Committee ChairGniady, Chris
MetadataShow full item record
PublisherThe University of Arizona.
RightsCopyright © is held by the author. Digital access to this material is made possible by the University Libraries, University of Arizona. Further transmission, reproduction or presentation (such as public display or performance) of protected items is prohibited except with permission of the author.
AbstractThe demand for performance and resources that is placed on the system is dictated by the application alone in non-interactive environments, and by a combination of application and user interactions in interactive environments. Understanding user interaction can provide valuable information about which resources will be needed ahead of time. This leads to performance optimizations such as better resource allocations for applications that can utilize a given resource more productively, and transitioning devices to a more appropriate energy performance state before the demand arrives. The challenge is to provide a performance/energy schedule that best matches the task at hand, since keeping the device in one performance level is not energy efficient due to the continually changing demand placed on the device. This dissertation addresses the challenge of designing energy efficient systems by examining the role of user interaction in energy consumption and in providing an energy-performance schedule that adequately accommodates user demand. It is shown that system performance can be tailored to a user's pattern of interaction and it's energy-performance schedule optimized.First, a detailed design of context capture systems in Linux's X-Window System is presented with an evaluation of the associated storage and computation overheads. Due to the overall low complexity of the application window representations, the overheads of computing interaction identifiers and storing a secondary representation of the application interface within the context capture system are likewise low. Additionally, a Microsoft Windows-based context capture system leveraging the Active Accessibility framework is discussed and applied to improving the navigation of cascading pull-down menus.Secondly, this dissertation addresses the application of interaction capture in energy and delay management of Wireless Network Interface Controllers/Cards (WNICs) and hard drives. The Interaction Aware Prediction (IAP) system for WNICs is evaluated showing that the available power modes can be effectively managed to provide energy efficiency while maintaining performance. Similarly, the Interaction Aware Spin-up Prediction (IASP) uses interaction awareness to reduce or eliminate the interactive delays associated with aggressive hard disk energy management.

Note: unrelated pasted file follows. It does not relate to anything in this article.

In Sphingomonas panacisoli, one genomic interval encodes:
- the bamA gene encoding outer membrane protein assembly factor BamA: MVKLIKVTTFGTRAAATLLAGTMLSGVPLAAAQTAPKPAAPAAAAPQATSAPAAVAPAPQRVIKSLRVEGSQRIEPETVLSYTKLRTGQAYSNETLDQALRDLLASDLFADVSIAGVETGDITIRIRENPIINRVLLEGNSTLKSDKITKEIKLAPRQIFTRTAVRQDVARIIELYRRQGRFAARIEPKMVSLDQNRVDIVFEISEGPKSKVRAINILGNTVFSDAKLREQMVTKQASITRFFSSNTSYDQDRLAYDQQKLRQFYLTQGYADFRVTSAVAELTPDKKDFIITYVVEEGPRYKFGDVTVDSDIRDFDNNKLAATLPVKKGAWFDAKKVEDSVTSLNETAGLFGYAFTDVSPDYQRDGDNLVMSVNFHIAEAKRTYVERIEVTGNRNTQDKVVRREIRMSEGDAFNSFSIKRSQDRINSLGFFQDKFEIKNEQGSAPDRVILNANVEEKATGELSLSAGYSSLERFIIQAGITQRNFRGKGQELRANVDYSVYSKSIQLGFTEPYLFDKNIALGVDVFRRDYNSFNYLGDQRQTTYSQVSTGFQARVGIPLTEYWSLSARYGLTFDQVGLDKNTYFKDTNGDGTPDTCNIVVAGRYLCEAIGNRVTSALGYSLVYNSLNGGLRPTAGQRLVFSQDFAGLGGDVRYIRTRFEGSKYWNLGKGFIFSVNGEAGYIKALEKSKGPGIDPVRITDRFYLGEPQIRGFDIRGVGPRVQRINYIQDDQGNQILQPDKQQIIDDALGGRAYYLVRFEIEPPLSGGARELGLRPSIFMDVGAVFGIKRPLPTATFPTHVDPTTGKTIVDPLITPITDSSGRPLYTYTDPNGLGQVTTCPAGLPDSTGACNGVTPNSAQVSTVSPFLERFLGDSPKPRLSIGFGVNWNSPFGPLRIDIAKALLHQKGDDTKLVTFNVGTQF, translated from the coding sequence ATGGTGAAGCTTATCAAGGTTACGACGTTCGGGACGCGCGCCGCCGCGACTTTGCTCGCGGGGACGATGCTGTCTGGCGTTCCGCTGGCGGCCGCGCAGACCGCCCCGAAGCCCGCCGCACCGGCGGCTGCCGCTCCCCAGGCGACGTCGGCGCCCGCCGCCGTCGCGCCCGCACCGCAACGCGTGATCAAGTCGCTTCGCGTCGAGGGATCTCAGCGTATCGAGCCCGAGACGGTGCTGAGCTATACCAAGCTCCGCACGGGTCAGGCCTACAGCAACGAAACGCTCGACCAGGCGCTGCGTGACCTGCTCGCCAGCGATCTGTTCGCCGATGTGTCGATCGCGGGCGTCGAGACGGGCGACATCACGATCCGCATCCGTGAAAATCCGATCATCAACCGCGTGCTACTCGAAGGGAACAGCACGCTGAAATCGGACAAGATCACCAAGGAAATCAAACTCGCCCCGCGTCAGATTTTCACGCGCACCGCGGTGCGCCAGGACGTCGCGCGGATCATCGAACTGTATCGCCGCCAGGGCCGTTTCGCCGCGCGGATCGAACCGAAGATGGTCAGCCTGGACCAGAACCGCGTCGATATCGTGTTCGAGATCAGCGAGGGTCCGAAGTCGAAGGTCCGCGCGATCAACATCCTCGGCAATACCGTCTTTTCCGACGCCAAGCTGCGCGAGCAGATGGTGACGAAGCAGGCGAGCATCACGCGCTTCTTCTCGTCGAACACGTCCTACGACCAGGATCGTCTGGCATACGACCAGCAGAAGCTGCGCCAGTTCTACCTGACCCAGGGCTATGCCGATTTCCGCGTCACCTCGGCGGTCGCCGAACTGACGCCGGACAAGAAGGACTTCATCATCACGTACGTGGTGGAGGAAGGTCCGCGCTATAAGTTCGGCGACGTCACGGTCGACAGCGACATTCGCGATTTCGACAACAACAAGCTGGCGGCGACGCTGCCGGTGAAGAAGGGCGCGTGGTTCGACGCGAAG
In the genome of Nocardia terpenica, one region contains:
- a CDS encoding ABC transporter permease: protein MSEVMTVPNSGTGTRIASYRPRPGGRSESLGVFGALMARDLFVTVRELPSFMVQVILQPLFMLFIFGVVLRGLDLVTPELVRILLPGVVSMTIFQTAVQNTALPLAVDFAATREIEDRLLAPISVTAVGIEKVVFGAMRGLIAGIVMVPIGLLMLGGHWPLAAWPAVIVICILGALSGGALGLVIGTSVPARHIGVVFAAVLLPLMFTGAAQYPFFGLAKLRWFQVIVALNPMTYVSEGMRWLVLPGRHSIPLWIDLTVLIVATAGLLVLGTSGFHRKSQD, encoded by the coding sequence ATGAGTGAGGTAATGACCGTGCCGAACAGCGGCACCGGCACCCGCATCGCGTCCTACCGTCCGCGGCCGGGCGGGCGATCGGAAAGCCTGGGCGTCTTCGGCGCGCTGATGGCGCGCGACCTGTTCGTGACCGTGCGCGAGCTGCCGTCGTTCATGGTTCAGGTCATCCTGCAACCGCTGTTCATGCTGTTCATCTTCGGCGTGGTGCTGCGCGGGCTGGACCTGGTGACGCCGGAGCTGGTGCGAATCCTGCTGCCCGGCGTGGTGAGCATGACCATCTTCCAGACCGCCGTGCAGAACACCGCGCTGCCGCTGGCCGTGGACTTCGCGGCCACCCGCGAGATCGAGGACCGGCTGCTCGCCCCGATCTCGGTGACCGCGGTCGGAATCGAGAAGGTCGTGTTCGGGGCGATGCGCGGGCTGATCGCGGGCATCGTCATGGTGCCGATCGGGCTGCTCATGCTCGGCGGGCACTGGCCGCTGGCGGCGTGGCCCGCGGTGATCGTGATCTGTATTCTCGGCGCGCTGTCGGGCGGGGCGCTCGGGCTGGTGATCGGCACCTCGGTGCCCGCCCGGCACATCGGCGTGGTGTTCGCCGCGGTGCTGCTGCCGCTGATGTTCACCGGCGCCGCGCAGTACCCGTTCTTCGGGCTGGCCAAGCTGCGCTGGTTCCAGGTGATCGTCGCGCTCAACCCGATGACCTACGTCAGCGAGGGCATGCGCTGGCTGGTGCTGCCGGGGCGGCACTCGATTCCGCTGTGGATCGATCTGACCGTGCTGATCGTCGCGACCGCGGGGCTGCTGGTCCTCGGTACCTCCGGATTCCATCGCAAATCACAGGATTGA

Degree ProgramComputer Science